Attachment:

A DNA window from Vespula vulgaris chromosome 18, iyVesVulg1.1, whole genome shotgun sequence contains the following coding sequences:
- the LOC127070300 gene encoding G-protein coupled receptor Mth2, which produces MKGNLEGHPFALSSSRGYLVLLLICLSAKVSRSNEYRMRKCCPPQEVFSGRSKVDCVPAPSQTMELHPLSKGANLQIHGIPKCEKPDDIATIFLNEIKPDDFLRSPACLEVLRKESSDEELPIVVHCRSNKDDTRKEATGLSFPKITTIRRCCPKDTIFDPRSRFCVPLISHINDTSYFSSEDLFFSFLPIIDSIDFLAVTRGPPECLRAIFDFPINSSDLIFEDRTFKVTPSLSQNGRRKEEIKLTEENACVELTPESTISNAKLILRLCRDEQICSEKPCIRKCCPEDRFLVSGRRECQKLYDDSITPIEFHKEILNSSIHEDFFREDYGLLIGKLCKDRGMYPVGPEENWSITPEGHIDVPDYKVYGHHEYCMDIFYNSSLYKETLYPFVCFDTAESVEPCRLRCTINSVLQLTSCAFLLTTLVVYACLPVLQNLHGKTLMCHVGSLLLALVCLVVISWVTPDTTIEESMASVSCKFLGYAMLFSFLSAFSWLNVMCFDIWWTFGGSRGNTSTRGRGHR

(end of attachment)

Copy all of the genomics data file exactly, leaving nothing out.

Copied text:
A DNA window from Vespula vulgaris chromosome 18, iyVesVulg1.1, whole genome shotgun sequence contains the following coding sequences:
- the LOC127070300 gene encoding G-protein coupled receptor Mth2, which produces MKGNLEGHPFALSSSRGYLVLLLICLSAKVSRSNEYRMRKCCPPQEVFSGRSKVDCVPAPSQTMELHPLSKGANLQIHGIPKCEKPDDIATIFLNEIKPDDFLRSPACLEVLRKESSDEELPIVVHCRSNKDDTRKEATGLSFPKITTIRRCCPKDTIFDPRSRFCVPLISHINDTSYFSSEDLFFSFLPIIDSIDFLAVTRGPPECLRAIFDFPINSSDLIFEDRTFKVTPSLSQNGRRKEEIKLTEENACVELTPESTISNAKLILRLCRDEQICSEKPCIRKCCPEDRFLVSGRRECQKLYDDSITPIEFHKEILNSSIHEDFFREDYGLLIGKLCKDRGMYPVGPEENWSITPEGHIDVPDYKVYGHHEYCMDIFYNSSLYKETLYPFVCFDTAESVEPCRLRCTINSVLQLTSCAFLLTTLVVYACLPVLQNLHGKTLMCHVGSLLLALVCLVVISWVTPDTTIEESMASVSCKFLGYAMLFSFLSAFSWLNVMCFDIWWTFGGSRGNTSTRGRGHR